The Problem of Evil in Battlestar Galactica’s Ending

Whether you thought the ending to BSG was good or bad (and I certainly belong in the latter camp), one thing that you cannot deny is how, within a two-hour time period, Ronald Moore radically and irrevocably changed the entire orientation of the show. Instead of a futuristic/sci-fi socio-political allegory about human existence in the aftermath of catastrophe, the show, with the help of the finale, became Touched By An Angel…in space.

I was never really sure how seriously I should take the religious elements of the show, that is, until the finale. All the stuff about ancient prophecies, guardian angels, the One True God, I thought they were just the cosmology of the fictional BSG universe. Instead, I find out that Ronald Moore is a deadly serious religious man who believes that the BSG’s fictional universe has religious, metaphysical foundations.

It seems every major plot arc in the show can be explained thus: It was caused by Angels carrying out God’s will.


I seriously hope Lost does not pull this shit on me when it ends.

But putting the artistic merits of using such a heavily religious explanation aside, let’s take the show’s finale on its own terms. Even then, I still have problems with it. To me, the most pressing issue raised by the show’s finale is this: what kind of God would go through the trouble of causing massive genocide through nuclear annihilation, drag the survivors of said genocide through space, make them suffer severe hardship, only to let it happen ALL OVER AGAIN?

I mean, what was the point of Hera if she’s just going to engender a race of people who will create robots, which will then rebel, which will then wage war against their creators…you see where this is going don’t you? What kind of fucking God would allow this to happen? If a God like that would allow something like this to repeat ad nauseum, then what the fuck is the point of the Angels? I thought they are supposed to guide the humans and cylons to their destinies? Which is what, eternal recurrence of genocide and wandering in space?

This is the fundamental problem with theodicy, and it’s kind of ridiculous for BSG to introduce such a weighty topic in the very last fucking episode and just leave it, without even attemping to grapple with it.

Damn you Ronald Moore!


An Institutionalist View of The Wire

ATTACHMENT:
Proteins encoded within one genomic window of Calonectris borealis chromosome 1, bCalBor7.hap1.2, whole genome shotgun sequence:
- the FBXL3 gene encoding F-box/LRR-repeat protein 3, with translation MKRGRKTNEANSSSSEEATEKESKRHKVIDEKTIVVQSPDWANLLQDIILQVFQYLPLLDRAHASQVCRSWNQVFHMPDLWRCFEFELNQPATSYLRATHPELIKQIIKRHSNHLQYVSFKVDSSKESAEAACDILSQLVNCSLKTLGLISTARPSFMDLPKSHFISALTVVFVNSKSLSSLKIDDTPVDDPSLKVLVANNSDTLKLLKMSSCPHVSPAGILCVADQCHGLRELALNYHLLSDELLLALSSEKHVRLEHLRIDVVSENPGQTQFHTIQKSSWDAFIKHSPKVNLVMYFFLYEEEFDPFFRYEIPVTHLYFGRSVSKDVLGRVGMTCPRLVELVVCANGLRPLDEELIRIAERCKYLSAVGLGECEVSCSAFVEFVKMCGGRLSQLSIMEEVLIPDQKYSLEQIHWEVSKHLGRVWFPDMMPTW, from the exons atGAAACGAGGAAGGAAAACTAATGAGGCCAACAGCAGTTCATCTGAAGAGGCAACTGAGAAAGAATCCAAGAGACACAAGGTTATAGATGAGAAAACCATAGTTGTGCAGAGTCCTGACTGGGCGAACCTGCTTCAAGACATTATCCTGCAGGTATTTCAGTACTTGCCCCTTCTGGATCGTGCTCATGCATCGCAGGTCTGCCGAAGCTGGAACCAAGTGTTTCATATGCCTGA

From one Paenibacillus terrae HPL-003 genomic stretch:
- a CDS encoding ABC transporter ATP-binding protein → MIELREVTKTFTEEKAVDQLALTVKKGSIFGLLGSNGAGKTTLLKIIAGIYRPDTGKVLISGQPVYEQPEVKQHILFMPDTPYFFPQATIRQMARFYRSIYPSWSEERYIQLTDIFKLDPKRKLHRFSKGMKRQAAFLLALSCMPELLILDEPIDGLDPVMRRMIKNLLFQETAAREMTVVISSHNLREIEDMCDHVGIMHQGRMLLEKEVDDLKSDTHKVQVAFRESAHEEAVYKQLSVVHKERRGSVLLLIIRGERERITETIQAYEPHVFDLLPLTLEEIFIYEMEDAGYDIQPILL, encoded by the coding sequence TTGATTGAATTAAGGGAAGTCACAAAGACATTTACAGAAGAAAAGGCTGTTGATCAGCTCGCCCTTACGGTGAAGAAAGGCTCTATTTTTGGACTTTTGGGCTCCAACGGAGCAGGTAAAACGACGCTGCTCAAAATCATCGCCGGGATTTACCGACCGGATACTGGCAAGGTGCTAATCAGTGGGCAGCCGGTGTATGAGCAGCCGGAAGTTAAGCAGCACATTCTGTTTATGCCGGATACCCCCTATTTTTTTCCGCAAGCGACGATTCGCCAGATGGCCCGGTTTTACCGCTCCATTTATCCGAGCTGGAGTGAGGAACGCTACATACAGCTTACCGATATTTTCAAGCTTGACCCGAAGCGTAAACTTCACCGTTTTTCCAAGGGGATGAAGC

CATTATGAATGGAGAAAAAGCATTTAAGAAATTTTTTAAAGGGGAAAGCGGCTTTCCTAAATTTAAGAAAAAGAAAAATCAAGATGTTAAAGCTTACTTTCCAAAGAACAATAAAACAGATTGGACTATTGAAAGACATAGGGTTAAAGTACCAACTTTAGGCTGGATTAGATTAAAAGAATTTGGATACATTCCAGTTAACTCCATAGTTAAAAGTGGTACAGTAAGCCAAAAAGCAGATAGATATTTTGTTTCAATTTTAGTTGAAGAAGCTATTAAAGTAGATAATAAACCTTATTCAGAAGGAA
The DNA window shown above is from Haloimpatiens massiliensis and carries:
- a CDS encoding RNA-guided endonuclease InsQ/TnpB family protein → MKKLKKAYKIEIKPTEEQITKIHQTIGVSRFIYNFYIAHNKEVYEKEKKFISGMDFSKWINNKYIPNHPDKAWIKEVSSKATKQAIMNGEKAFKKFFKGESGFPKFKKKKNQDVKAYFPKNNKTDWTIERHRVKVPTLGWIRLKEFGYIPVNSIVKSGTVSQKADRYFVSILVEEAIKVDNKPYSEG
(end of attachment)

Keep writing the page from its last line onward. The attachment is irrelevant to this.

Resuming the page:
John Atlas and Peter Dreier asks, “Is The Wire Too Cynical?“:

The Wire reinforced white middle-class stereotypes of inner-city life. The show’s writers, producers, and directors portray most of the characters—clergy and cops, teachers and principals, reporters and editors, union members and leaders, politicians and city employees—as corrupt, cynical, and ineffective. Viewers may have thought they were seeing the whole picture, but the show’s unrelentingly bleak portrayal missed what’s hopeful in Baltimore and, indeed, in other major American cities. In that way, it did the opposite of what its creator, David Simon, said he wanted the show to do: spur our country to end the plight of the poor and minorities who live in America’s inner-cities.”

The main argument of the article is that The Wire paints a picture of inner-city urban life that does not allow room for any positive change through collective action such as community organization or coalition-building. The writers of the article takes David Simon to ask, by concluding:

“He generally views the poor as helpless victims rather than as people with the capacity to act on their own behalf to bring about change. He may think he’s the crusading journalist exposing injustice, but he’s really a cynic who takes pity on the poor, yet can’t imagine a world where things could be different.”

To support their argument, the writers list several examples in which people living in the kind of condition that The Wire portrays were able to form coalitions and affect positive political/economic change in their communities.

But to me, this argument misses the main, and perhaps the most important point in The Wire: namely, that while successes are possible at an individual level, they are rare if the broader institutional environment is itself corrupt. Thus, the show is really about how institutions affect individual behavior and trap its participants in social pathologies such as poverty, drug-abuse/trafficking, gang violence, lackluster education, etc.

The show itself can be seen as a dramatic illustration of institutionalism at work: in the show, the institutions–the political system, the police department, the public school system, the newspaper, the unions, the drug gangs–are really the main actors. It is really the interaction between these various institutions that produce the social pathologies that the show so accurately portrays. To its credit, the show follows good social science research and portrays each institution, as first and foremost, interested in preserving its own survival and entrenchment.